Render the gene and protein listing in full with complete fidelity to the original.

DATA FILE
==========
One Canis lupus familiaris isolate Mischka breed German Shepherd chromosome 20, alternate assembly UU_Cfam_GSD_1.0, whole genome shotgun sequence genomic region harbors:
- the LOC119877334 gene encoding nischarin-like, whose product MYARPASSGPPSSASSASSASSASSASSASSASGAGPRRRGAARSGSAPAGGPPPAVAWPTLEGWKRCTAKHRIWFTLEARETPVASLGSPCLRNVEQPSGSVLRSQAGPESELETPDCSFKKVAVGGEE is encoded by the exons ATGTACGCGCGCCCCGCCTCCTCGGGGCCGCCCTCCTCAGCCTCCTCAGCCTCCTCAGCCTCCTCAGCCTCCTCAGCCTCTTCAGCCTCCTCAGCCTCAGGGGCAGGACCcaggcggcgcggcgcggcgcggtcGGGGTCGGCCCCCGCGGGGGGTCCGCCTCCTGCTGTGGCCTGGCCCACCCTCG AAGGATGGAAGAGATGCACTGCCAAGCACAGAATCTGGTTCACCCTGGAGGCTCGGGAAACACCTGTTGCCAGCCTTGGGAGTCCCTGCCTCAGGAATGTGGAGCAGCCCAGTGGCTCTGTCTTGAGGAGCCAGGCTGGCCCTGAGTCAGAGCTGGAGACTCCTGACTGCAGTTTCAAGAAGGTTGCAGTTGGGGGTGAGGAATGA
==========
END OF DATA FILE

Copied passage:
One Canis lupus familiaris isolate Mischka breed German Shepherd chromosome 20, alternate assembly UU_Cfam_GSD_1.0, whole genome shotgun sequence genomic region harbors:
- the LOC119877334 gene encoding nischarin-like, whose product MYARPASSGPPSSASSASSASSASSASSASSASGAGPRRRGAARSGSAPAGGPPPAVAWPTLEGWKRCTAKHRIWFTLEARETPVASLGSPCLRNVEQPSGSVLRSQAGPESELETPDCSFKKVAVGGEE is encoded by the exons ATGTACGCGCGCCCCGCCTCCTCGGGGCCGCCCTCCTCAGCCTCCTCAGCCTCCTCAGCCTCCTCAGCCTCCTCAGCCTCTTCAGCCTCCTCAGCCTCAGGGGCAGGACCcaggcggcgcggcgcggcgcggtcGGGGTCGGCCCCCGCGGGGGGTCCGCCTCCTGCTGTGGCCTGGCCCACCCTCG AAGGATGGAAGAGATGCACTGCCAAGCACAGAATCTGGTTCACCCTGGAGGCTCGGGAAACACCTGTTGCCAGCCTTGGGAGTCCCTGCCTCAGGAATGTGGAGCAGCCCAGTGGCTCTGTCTTGAGGAGCCAGGCTGGCCCTGAGTCAGAGCTGGAGACTCCTGACTGCAGTTTCAAGAAGGTTGCAGTTGGGGGTGAGGAATGA